Lumpkin County was officially established in 1832. Named in honor of Wilson Lumpkin, who served in both state houses, as governor, and the U.S. House of Representatives and U.S. Senate. The county was carved out of what were then Cherokee, Hall, and Habersham counties. This courthouse was built in 1836. It is one of the oldest public buildings in the State of Georgia. This courthouse was in use until 1965, when a new courthouse was built. The current building was converted to house the gold museum honoring the discovery of gold in Georgia and the resulting gold rush.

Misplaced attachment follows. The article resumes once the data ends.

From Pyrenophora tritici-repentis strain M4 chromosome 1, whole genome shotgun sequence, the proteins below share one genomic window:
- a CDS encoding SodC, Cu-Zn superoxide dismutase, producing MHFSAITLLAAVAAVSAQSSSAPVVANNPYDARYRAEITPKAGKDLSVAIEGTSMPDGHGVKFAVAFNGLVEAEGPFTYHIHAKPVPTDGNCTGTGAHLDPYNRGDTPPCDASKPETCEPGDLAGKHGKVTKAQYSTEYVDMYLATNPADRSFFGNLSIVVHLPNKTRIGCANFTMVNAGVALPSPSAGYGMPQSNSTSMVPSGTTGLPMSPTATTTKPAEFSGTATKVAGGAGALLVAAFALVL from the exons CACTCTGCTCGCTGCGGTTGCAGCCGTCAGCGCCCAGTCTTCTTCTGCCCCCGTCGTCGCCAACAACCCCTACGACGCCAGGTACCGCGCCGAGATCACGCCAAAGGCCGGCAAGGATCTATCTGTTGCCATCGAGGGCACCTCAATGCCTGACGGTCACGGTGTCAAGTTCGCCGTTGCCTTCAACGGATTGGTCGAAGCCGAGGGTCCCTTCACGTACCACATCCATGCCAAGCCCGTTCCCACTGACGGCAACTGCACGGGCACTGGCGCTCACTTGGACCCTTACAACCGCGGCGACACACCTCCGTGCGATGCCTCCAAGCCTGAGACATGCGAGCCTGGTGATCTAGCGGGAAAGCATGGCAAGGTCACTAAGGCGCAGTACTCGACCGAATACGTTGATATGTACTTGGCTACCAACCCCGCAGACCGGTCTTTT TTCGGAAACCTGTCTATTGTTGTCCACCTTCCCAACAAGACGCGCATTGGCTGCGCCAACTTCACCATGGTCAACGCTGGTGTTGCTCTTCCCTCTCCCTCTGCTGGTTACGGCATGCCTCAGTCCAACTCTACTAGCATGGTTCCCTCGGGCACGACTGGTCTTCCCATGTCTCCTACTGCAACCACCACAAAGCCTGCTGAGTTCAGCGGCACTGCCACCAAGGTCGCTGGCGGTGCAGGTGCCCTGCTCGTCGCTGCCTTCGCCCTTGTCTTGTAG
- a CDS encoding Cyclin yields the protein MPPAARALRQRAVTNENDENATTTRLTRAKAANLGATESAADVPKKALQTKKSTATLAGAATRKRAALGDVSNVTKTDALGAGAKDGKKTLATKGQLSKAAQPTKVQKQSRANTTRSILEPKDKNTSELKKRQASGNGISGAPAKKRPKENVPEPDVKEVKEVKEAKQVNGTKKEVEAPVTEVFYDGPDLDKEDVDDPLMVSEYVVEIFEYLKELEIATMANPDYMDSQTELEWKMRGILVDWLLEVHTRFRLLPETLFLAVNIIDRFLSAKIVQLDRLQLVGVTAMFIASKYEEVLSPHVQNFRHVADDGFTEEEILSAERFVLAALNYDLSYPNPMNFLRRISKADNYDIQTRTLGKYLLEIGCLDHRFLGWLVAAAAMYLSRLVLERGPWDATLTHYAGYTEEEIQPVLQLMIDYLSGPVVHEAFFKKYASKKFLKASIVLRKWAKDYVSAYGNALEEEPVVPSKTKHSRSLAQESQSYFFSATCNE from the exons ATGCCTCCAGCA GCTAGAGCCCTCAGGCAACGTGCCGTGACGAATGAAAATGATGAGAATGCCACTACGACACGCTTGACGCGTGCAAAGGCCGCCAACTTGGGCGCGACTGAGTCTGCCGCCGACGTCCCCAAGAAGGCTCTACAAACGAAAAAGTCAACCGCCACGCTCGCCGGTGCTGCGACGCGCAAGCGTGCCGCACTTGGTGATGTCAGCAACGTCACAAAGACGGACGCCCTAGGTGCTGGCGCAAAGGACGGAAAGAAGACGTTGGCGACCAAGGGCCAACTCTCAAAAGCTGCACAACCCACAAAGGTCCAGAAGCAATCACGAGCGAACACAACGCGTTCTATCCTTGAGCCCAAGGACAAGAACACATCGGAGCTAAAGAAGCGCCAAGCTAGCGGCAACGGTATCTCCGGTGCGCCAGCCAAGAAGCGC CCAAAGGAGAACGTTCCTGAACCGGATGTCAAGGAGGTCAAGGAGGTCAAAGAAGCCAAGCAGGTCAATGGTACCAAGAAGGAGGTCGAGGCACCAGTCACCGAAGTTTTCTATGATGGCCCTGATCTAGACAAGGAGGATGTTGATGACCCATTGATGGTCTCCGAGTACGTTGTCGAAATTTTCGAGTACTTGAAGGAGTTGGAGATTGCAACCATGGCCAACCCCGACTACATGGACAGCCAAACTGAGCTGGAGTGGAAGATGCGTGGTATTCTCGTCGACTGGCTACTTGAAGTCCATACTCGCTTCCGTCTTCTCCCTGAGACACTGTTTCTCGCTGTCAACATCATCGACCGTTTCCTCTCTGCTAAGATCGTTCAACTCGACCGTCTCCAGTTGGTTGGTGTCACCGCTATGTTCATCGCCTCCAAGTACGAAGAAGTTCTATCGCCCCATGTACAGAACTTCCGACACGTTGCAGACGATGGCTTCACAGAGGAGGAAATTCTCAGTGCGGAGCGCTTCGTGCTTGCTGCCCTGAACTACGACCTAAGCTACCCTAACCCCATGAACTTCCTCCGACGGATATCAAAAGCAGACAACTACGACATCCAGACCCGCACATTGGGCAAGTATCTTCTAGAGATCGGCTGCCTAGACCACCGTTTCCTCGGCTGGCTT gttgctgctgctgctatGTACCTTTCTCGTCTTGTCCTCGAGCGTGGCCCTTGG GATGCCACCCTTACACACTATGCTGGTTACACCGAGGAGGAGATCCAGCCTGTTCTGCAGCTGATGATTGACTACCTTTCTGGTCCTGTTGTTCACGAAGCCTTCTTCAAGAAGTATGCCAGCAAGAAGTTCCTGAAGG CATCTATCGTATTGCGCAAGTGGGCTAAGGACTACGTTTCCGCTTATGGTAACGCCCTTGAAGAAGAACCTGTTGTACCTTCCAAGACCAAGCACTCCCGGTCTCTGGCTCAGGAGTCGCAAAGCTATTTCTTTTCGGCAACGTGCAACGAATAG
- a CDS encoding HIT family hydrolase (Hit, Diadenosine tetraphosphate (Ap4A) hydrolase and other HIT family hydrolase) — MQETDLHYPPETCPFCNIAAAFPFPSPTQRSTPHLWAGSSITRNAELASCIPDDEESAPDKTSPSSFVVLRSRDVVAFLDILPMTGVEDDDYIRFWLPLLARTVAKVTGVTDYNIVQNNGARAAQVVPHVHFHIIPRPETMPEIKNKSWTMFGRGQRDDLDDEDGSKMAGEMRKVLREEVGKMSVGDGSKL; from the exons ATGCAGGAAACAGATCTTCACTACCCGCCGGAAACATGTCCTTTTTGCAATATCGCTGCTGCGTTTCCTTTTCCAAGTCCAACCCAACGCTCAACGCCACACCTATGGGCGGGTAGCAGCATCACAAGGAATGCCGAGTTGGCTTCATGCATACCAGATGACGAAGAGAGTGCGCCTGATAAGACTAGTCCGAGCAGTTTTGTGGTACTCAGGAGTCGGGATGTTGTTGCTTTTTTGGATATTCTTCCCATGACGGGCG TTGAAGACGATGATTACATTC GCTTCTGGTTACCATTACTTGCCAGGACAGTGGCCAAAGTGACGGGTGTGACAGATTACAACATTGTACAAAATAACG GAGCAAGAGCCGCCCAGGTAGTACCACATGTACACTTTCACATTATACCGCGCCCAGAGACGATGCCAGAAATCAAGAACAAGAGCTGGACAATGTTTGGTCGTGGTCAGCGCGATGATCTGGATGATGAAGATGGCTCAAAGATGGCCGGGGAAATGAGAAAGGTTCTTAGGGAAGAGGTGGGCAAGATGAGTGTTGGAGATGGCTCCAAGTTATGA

According to the Historical Marker on the courthouse square in Dahlonega, Georgia:
This court house, built in 1836, replaced the small log structure used since the establishment of Lumpkin County in 1832. The town was named Dahlonega in October, 1833, for the Cherokee word “Talonega” meaning “golden.”
From its steps in 1849, Dr. M.F. Stephenson, assayor at the Mint, attempted to dissuade Georgia miners from leaving to join the California gold rush. His oration gave rise to the sayings: “There´s millions in it,” and “Thar´s gold in them thar hills.”